Most of the directors who’d previously made summer action films were primarily entertainers — extremely gifted ones, but still entertainers. With Nolan, an independent auteur who’d tucked dark questions of self and identity into his early work (“Memento,” “Following”) the game changed. He wished to investigate (yes, even in Gotham City) more charged questions — morality, nihilism, post-9/11 ambiguities.
I like the idea of the government running covert ops, using bad guys to do good things against other bad guys. It just seemed very close to the world we’re in today.
(It’s true that the Cold War offered some real-world issues back in the day. But these threats tended to be abstract and bordered on the cartoonish; one would be hard-pressed to compare the thematic seriousness of “The Dark Knight” with “Predator” or a “Rambo” sequel.)
With Nolan’s massive summer success, other directors flowed in. Suddenly high-end filmmakers, the type who normally preoccupied themselves with serious subjects, were in charge of action heroes and comic-book villains. The idea of a split, between the real-world concerns of Oscar films and the escapism of summer movies — or, more bluntly, between the fall movies that depress us and the summer movies that divert us — began to disappear.
Certainly Ayer and Greengrass come in this Nolan mold. The former is an auteur type who previously had trafficked in urgent social relevancies such as the gritty “End of Watch.” Greengrass, meanwhile, is a documentary-trained filmmaker behind politically aware films such as “Green Zone” and “Captain Phillips.” (He and Nolan began helming major franchises about the same time, though the latter had a greater influence on Hollywood hiring practices.) Artists like these are, not surprisingly, going to infuse their summer movies with a strong dose of the real. (This, incidentally, also happened with the James Bond series, the franchise moving from froth to, under the recent hand of Sam Mendes, more weighty contemplations of a War on Terror world.)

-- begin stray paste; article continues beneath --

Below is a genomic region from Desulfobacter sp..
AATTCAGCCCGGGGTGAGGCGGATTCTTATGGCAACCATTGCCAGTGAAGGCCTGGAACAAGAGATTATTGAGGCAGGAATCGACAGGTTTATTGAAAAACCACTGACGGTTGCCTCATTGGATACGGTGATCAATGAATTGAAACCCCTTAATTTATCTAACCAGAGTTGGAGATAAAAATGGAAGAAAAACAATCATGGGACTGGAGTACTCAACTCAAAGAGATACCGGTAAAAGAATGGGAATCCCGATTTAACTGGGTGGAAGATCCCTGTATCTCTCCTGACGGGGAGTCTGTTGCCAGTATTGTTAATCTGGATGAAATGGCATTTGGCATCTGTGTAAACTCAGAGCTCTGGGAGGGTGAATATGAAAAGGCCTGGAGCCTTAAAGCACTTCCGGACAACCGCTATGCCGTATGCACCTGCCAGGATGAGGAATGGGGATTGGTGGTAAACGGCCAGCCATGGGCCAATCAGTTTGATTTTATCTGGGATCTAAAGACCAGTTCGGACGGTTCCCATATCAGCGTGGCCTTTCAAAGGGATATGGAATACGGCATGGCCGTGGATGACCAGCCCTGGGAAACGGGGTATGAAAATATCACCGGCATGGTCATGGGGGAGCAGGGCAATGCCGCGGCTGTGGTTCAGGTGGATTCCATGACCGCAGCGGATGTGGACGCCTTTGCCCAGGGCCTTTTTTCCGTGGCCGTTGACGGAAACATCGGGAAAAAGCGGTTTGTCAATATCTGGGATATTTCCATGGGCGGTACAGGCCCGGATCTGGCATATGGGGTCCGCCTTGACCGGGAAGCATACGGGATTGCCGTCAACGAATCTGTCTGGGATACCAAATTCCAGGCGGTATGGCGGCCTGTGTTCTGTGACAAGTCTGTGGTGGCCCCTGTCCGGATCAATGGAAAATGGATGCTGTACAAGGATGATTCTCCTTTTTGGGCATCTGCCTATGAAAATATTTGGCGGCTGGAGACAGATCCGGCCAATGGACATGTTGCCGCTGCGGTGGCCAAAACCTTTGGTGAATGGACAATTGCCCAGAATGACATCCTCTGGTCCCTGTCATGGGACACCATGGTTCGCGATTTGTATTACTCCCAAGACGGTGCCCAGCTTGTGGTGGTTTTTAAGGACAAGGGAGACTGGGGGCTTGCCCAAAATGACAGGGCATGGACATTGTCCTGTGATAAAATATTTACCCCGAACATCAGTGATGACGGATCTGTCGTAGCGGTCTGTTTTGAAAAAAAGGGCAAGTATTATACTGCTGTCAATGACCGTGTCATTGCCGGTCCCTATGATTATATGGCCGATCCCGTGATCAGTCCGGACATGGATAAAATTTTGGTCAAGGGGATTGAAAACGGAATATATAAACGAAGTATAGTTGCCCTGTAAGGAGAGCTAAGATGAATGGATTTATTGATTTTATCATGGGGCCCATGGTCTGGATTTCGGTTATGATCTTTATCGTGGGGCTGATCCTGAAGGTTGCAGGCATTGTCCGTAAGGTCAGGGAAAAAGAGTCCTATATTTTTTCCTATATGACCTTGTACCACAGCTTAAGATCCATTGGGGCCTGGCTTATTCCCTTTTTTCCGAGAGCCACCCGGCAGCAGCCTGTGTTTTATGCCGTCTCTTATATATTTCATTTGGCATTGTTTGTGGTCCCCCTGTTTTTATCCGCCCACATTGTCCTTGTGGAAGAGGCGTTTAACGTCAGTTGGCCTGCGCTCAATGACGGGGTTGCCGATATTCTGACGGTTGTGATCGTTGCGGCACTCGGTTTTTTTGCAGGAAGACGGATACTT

But it would be too simplistic to lay all this on the filmmakers. The world in which we see their work has also been growing darker. There’s been a lot of talk about summer — particularly this summer — becoming a time filled with anxiety and fear thanks to events in Dallas and Nice and Orlando (not to mention the political conventions). We occupy a world of more darkness and complexity than we have in a long time.